I saw Amy again somewhere around Mile 22-23. She ran with me for about a block, which was just phenomenally motivating because I was just…exhausted. We’ve only met in the wild (AKA IRL) a few times and that she would cheer me on and run with me during the race was really touching, actually.
At Mile 23, a man appeared holding a box of Kleenex. I can only imagine that seeing him was sort of like what it might feel like to be a part of the second coming, since I had spent the entirety of the race farmer blowing (I never totally eradicated the cold) and wiping my nose on my sleeves. I grabbed a handful and stuffed them in my sleeves.
Finally at Mile 23.5 or so, I could feel my right glute cramping, and I took a walk break that lasted through Mile 25. Some of you might be thinking, Kat, really? But honestly, that was the point where I knew I was getting what I came for (a finish) and that I had successfully managed to avoid injury in the process.
When I started the race, I was feeling really good about the idea of finishing but I honestly had no real concept of what that finish would look like or if it would involve another crippling injury. So truly, I got what I came for.
I saw Annie at Mile 24. She volunteered for the water stop and was honest-to-goodness the very last person at the stop. I was SO EXCITED to see her because after scanning the first twenty or so people, I was terrified that maybe she was on a break or something and that I wouldn’t see her after all! Especially since I had been looking forward to seeing her for the entire race, but really since Mile 20.
And then out of nowhere at Mile 25 Katie came up from behind me and told me we were running to the finish. So I got back on the horse and we got running.
When I saw the cathedral come out of the trees this year, I think I shrieked something to the extent of We’re Finally Here! Except I was far less interested in the cathedral than trying to figure out where Brady’s run club, Minnesota RED was stationed. They set up camp at Mile 26 and cheer from the time the first 10 Mile runner comes down the hill until the SAG wagons come through at the end of the race.
It’s hardcore inspirational.
Anyway we had made plans that she would run me down to the finish line and then meet me on the other side. I couldn’t really see her, but I did yell her name as loud as I could (Lord only knows how loud that actually was) because I figured that even if she didn’t hear me, one of her teammates would. But she heard, and started running with us along the sidewalk.
Thank goodness for that because Angie was camped out on the other side of the road and I didn’t see her either, but apparently Brady’s scamper got her attention so then she hollered at me and order was restored to the world. I was so happy to see her face because I didn’t get to see her at all when we were both up at Grandma’s.
Julia, Ann and Jay were waiting in the chute as were Marcus, Lindsey, Bengt, Jenn and the entirety of Katie’s family. We crossed the line at the exact same time. 5:14:27. The only way I can think to explain the fact that we started off together, ran totally separate races and then finished together is that it was just how it was supposed to be.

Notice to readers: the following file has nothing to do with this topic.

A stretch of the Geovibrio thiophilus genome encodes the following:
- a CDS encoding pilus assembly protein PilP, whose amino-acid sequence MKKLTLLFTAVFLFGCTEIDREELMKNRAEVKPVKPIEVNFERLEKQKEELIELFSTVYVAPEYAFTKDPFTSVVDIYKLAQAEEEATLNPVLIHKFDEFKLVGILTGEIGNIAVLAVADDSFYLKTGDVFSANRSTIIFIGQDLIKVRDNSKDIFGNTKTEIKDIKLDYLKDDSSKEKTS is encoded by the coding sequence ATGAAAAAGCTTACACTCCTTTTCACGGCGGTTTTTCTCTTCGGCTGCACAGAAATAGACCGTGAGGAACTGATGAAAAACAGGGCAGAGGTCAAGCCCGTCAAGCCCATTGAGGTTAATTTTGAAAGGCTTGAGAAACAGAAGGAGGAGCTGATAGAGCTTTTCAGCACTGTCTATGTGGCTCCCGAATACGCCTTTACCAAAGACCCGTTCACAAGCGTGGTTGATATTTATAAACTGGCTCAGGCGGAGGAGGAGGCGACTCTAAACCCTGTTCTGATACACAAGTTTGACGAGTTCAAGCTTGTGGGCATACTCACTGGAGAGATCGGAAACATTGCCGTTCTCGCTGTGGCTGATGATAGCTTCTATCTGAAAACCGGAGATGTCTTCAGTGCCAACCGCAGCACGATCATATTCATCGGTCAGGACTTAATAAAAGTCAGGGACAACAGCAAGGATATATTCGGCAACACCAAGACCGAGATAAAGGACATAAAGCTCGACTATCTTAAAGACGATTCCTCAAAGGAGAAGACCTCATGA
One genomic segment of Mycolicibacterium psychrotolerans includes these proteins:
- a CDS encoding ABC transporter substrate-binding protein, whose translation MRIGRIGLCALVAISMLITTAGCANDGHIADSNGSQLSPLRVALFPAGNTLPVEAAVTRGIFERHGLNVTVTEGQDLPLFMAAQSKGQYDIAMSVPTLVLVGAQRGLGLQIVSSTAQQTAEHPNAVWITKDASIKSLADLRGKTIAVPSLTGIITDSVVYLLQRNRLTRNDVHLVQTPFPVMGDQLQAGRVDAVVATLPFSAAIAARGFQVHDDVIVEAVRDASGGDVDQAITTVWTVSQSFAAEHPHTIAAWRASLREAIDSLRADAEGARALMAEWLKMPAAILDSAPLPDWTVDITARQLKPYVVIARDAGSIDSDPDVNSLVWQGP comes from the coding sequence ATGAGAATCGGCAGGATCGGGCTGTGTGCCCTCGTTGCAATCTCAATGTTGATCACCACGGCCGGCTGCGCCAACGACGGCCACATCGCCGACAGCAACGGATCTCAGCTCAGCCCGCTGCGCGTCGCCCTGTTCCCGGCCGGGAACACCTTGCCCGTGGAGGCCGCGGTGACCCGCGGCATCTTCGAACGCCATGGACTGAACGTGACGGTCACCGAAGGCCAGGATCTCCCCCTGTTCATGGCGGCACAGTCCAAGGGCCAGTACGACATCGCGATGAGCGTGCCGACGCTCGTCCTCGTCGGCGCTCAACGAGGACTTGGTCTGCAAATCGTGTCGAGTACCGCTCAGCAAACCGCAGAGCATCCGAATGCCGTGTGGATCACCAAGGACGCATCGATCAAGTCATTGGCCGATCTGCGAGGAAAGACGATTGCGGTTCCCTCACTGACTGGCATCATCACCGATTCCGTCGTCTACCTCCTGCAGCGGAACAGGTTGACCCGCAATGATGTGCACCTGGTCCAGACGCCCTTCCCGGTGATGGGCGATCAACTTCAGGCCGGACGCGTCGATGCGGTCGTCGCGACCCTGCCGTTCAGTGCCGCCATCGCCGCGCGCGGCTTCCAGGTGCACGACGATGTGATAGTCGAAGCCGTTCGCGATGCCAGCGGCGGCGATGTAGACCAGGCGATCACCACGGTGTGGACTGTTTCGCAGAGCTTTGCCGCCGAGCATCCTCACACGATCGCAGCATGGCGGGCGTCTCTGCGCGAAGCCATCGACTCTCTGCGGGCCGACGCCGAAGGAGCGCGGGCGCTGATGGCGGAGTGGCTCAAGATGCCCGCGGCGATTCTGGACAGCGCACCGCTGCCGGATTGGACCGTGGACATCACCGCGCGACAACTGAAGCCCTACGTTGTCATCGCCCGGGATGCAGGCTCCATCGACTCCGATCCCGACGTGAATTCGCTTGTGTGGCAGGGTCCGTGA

…Well I did a few tears. And then Katie and I did our business taking post-race photos, collecting our medals and shirts and grabbing the odd bit of food. Truth be told, as soon as the finisher’s shirt was in my hands, the tags were off and it was on my body. Partially because it was crispy outside and I was soaked in sweat and partially because once you don’t have it, you want it on you NOW.
After escaping the finisher’s area, Brady and Ann appeared out of nowhere and I ugly cried on both of them. It was extremely emotional and exactly like I had imagined it.
After escaping the Capitol Grounds, we battled epic traffic to get home so that I could do a more formal portrait.
And an ice bath. It was pretty much the greatest thing. Besides all of the shivering.
I have no idea why last year I decided to take off my other top and put a tankini on. This year I just threw on some swim bottoms and got in with the rest of it. It’s not like I was wearing a dry shirt or something.
But that’s really here nor there. No one taking a post-marathon ice bath is ever really in an A+ frame of mind.
There are so many feelings that this recap doesn’t even begin to touch on. Like relief. Release. Renewal.
What I can put into words right now is that this marathon was a gift.
There is a reason you don’t read about tons of people on the internet who run marathons training on a stationary bike in their parents’ basement.
Fun Fact About Posterior Tibial Tendonitis: The restricted blood flow to your tendons makes them a notoriously hard heal.
There are so many reasons why none of this should have worked. The bike training, the recovery I have enjoyed so far, the race, all of it. And for the last three months I have been so blessed to be surrounded by people who have kept the faith with me. People who never once told me that I was crazy, that this was insane or that it wasn’t going to happen.
That maybe I should think about next year.
Instead, tonight I will go to sleep thinking about next year and not what could have been, but yet another chance to cross over the hill on a beautiful fall morning.